From Harrisburg, Pennsylvania, USA:
How long can a honeymoon phase last? About five years ago, I was initially thought to have type 2 diabetes and was on pills, but my sugars remained above 500 mg/dl [27.8 mmol/L]. At that time, I was being treated by a family doctor. I then went to an endocrinologist who did some tests and determined I had type 1 diabetes. When I began treatment, I went on a weight loss plan, which was a bad idea as I have been in and out of treatment for anorexia for 12 years. As my weight dropped, so did my insulin needs. It seems to me that compared to others, I don't take much insulin and am fairly controlled. I do have some readings over 200 mg/dl [11.1 mmol/L] and I have hypoglycemic unawareness. I just wondered if I don't get real high readings because I am still in some kind of honeymoon period.
Your question is a hard one to answer without some measurements that could answer the question. Honeymoon periods usually last weeks to months. Over time, the underlying autoimmune response that initially destroyed the majority of your beta cells with type 1 diabetes destroy the rest of the beta cells. This can be demonstrated by measuring your C-Peptide level following a meal or test meal. A normal response would demonstrate a rise in C-Peptide. A person with type 1 diabetes would likely have an immeasurable level. The more patients with type 1 diabetes that are studied, the more we know that some patients maintain a very small level of in vivo insulin C-Peptide response. This is not great and not always seen. With little food intake, your insulin requirements could still be quite low. With less weight, there is less insulin resistance. The fact your sugars still rise to values over 200 mg/dl [11.1 mmol/L] suggests you cannot maintain your sugars without exogenous insulin.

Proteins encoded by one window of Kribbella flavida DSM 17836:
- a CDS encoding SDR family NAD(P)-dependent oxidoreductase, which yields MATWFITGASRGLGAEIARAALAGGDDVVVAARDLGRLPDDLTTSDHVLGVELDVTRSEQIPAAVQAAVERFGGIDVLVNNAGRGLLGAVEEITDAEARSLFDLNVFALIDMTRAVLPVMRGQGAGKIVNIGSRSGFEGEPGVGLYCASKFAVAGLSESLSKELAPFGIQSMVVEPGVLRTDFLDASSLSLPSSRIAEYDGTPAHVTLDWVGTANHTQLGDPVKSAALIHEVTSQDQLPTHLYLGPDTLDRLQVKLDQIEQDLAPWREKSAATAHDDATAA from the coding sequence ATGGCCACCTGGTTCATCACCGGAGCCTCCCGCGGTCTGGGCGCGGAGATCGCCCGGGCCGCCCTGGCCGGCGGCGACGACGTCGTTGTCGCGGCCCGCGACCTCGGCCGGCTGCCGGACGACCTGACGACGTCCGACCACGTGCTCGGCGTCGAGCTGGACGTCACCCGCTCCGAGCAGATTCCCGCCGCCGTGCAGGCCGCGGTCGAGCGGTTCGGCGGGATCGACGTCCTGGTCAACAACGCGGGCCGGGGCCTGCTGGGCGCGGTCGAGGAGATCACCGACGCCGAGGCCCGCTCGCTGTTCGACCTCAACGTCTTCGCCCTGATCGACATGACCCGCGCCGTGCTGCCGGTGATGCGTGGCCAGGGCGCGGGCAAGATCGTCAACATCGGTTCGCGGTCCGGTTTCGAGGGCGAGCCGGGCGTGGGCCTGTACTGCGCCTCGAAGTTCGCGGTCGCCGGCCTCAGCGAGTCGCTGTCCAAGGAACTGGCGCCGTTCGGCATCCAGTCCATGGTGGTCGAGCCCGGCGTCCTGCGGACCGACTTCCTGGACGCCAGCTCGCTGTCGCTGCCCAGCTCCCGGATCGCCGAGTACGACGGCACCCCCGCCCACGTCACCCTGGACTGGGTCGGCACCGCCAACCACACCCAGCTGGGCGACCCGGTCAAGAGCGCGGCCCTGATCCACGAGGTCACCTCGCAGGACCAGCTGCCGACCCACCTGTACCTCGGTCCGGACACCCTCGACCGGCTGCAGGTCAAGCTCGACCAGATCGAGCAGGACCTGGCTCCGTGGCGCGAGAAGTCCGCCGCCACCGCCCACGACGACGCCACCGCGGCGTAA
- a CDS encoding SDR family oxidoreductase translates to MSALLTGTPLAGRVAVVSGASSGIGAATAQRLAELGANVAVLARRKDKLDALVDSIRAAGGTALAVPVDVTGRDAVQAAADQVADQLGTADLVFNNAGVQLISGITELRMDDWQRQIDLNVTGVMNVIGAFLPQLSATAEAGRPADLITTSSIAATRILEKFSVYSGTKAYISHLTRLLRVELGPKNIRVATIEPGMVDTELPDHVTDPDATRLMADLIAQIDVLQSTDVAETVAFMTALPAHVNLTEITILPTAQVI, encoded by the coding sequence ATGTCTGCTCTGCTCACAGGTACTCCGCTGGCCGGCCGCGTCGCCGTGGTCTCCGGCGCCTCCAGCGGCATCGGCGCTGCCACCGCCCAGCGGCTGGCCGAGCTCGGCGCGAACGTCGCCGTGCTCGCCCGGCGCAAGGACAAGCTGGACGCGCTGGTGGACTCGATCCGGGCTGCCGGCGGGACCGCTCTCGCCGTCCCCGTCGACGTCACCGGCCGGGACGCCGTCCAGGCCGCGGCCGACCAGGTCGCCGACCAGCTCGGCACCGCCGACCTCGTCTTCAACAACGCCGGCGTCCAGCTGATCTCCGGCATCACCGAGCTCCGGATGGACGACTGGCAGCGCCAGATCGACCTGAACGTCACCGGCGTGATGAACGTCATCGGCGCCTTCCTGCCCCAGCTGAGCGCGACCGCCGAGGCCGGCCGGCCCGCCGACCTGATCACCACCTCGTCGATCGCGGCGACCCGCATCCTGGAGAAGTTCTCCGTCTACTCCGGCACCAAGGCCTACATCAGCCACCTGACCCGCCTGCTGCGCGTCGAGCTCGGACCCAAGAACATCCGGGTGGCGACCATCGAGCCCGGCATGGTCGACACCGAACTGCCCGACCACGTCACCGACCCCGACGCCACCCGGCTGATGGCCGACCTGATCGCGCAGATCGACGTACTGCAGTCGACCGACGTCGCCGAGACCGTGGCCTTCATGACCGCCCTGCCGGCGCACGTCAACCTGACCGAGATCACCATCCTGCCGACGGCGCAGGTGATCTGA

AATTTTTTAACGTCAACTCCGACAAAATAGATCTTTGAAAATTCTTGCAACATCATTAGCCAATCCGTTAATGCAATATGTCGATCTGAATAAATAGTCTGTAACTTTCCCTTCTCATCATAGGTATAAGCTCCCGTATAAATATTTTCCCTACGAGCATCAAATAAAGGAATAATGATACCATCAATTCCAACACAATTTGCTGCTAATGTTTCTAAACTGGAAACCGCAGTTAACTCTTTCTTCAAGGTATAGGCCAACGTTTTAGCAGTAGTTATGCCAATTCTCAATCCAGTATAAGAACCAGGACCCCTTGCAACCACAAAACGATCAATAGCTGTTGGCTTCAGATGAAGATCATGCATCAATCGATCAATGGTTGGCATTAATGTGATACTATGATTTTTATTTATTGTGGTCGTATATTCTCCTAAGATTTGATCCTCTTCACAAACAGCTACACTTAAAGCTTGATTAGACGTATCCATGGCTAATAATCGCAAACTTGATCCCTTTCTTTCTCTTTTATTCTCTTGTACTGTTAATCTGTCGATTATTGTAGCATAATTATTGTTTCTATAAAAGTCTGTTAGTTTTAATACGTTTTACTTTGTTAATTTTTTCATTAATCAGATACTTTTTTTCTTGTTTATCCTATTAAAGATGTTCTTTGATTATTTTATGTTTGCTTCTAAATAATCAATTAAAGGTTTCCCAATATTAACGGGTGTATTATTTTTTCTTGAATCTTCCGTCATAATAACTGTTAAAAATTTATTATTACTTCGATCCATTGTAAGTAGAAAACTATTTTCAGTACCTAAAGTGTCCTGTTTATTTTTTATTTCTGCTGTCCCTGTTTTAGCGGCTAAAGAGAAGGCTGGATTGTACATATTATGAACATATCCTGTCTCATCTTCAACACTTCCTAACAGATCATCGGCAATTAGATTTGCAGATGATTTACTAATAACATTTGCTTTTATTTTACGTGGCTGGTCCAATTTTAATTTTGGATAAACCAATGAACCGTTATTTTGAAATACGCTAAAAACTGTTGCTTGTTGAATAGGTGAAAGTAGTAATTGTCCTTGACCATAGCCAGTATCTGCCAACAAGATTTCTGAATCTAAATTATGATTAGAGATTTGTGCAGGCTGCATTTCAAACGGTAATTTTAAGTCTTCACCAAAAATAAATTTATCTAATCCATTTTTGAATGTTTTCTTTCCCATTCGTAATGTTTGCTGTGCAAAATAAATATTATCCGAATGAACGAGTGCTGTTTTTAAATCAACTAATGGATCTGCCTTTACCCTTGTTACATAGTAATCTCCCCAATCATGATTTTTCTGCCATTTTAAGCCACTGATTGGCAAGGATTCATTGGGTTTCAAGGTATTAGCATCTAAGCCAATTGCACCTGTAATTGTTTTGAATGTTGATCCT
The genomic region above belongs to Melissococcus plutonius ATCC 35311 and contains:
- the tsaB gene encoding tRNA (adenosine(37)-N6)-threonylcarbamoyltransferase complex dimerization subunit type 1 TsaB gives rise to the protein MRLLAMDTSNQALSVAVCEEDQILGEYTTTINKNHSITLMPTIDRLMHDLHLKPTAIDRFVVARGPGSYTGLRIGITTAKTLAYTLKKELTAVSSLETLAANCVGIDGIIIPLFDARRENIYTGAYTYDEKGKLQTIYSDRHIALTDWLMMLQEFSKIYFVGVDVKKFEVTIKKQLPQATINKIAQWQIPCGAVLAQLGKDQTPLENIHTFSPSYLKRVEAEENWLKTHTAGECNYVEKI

Last Updated: Tuesday April 06, 2010 15:10:14
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